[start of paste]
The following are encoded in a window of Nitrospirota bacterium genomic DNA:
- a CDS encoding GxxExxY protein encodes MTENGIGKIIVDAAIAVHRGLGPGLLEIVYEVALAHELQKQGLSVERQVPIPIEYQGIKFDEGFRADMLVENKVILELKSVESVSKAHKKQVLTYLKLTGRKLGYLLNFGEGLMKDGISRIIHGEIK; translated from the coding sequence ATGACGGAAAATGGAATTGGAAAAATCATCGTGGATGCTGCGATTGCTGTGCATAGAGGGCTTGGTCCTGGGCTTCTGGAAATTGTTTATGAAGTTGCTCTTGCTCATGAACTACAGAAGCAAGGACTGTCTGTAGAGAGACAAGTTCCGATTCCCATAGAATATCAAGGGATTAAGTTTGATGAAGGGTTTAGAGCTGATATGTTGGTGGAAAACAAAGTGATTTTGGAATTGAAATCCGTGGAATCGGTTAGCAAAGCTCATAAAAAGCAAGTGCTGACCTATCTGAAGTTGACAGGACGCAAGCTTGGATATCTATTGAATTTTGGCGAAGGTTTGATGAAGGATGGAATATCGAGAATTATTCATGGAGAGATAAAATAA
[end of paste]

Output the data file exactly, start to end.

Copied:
The following are encoded in a window of Nitrospirota bacterium genomic DNA:
- a CDS encoding GxxExxY protein encodes MTENGIGKIIVDAAIAVHRGLGPGLLEIVYEVALAHELQKQGLSVERQVPIPIEYQGIKFDEGFRADMLVENKVILELKSVESVSKAHKKQVLTYLKLTGRKLGYLLNFGEGLMKDGISRIIHGEIK; translated from the coding sequence ATGACGGAAAATGGAATTGGAAAAATCATCGTGGATGCTGCGATTGCTGTGCATAGAGGGCTTGGTCCTGGGCTTCTGGAAATTGTTTATGAAGTTGCTCTTGCTCATGAACTACAGAAGCAAGGACTGTCTGTAGAGAGACAAGTTCCGATTCCCATAGAATATCAAGGGATTAAGTTTGATGAAGGGTTTAGAGCTGATATGTTGGTGGAAAACAAAGTGATTTTGGAATTGAAATCCGTGGAATCGGTTAGCAAAGCTCATAAAAAGCAAGTGCTGACCTATCTGAAGTTGACAGGACGCAAGCTTGGATATCTATTGAATTTTGGCGAAGGTTTGATGAAGGATGGAATATCGAGAATTATTCATGGAGAGATAAAATAA